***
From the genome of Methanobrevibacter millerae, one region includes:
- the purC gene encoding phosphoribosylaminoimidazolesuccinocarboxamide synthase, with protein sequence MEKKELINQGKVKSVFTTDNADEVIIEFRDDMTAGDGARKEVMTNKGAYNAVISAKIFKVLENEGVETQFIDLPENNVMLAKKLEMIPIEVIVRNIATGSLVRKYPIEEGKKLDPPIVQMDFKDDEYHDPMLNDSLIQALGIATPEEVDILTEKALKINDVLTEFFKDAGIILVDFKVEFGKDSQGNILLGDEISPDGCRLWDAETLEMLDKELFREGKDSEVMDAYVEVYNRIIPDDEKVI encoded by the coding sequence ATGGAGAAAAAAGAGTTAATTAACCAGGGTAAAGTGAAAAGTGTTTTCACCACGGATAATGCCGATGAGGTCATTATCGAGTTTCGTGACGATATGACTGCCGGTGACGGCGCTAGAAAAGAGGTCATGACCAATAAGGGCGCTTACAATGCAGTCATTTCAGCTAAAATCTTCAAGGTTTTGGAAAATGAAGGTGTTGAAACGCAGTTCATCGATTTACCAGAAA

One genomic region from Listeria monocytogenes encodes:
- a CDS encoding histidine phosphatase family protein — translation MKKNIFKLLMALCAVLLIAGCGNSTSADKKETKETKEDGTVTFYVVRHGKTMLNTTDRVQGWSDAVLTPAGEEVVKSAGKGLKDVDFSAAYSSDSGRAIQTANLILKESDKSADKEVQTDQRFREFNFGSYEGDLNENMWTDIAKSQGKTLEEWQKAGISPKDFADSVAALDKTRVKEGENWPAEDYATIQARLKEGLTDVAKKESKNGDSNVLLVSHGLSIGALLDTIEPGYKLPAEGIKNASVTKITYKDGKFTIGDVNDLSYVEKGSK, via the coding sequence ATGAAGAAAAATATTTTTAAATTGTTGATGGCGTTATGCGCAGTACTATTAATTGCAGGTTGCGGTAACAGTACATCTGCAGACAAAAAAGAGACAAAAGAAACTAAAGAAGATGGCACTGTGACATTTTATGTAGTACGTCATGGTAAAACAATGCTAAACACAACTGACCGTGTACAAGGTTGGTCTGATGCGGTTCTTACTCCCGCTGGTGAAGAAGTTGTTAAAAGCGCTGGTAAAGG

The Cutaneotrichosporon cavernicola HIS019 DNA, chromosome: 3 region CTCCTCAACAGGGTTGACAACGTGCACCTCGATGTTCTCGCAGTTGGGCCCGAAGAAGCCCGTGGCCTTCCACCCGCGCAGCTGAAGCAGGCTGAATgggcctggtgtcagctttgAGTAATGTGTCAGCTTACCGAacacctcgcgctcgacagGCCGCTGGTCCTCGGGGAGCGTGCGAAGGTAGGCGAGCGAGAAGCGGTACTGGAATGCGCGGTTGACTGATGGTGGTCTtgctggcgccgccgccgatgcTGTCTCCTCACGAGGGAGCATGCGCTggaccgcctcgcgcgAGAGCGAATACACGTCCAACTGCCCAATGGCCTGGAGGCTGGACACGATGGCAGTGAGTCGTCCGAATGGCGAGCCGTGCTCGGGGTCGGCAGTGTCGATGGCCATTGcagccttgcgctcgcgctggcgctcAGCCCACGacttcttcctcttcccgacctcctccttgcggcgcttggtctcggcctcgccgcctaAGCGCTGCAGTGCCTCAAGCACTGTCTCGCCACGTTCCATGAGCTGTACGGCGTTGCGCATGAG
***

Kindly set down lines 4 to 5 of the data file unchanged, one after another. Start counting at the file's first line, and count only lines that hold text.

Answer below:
- a CDS encoding histidine phosphatase family protein — translation MKKNIFKLLMALCAVLLIAGCGNSTSADKKETKETKEDGTVTFYVVRHGKTMLNTTDRVQGWSDAVLTPAGEEVVKSAGKGLKDVDFSAAYSSDSGRAIQTANLILKESDKSADKEVQTDQRFREFNFGSYEGDLNENMWTDIAKSQGKTLEEWQKAGISPKDFADSVAALDKTRVKEGENWPAEDYATIQARLKEGLTDVAKKESKNGDSNVLLVSHGLSIGALLDTIEPGYKLPAEGIKNASVTKITYKDGKFTIGDVNDLSYVEKGSK, via the coding sequence ATGAAGAAAAATATTTTTAAATTGTTGATGGCGTTATGCGCAGTACTATTAATTGCAGGTTGCGGTAACAGTACATCTGCAGACAAAAAAGAGACAAAAGAAACTAAAGAAGATGGCACTGTGACATTTTATGTAGTACGTCATGGTAAAACAATGCTAAACACAACTGACCGTGTACAAGGTTGGTCTGATGCGGTTCTTACTCCCGCTGGTGAAGAAGTTGTTAAAAGCGCTGGTAAAGG

The Cutaneotrichosporon cavernicola HIS019 DNA, chromosome: 3 region CTCCTCAACAGGGTTGACAACGTGCACCTCGATGTTCTCGCAGTTGGGCCCGAAGAAGCCCGTGGCCTTCCACCCGCGCAGCTGAAGCAGGCTGAATgggcctggtgtcagctttgAGTAATGTGTCAGCTTACCGAacacctcgcgctcgacagGCCGCTGGTCCTCGGGGAGCGTGCGAAGGTAGGCGAGCGAGAAGCGGTACTGGAATGCGCGGTTGACTGATGGTGGTCTtgctggcgccgccgccgatgcTGTCTCCTCACGAGGGAGCATGCGCTggaccgcctcgcgcgAGAGCGAATACACGTCCAACTGCCCAATGGCCTGGAGGCTGGACACGATGGCAGTGAGTCGTCCGAATGGCGAGCCGTGCTCGGGGTCGGCAGTGTCGATGGCCATTGcagccttgcgctcgcgctggcgctcAGCCCACGacttcttcctcttcccgacctcctccttgcggcgcttggtctcggcctcgccgcctaAGCGCTGCAGTGCCTCAAGCACTGTCTCGCCACGTTCCATGAGCTGTACGGCGTTGCGCATGAG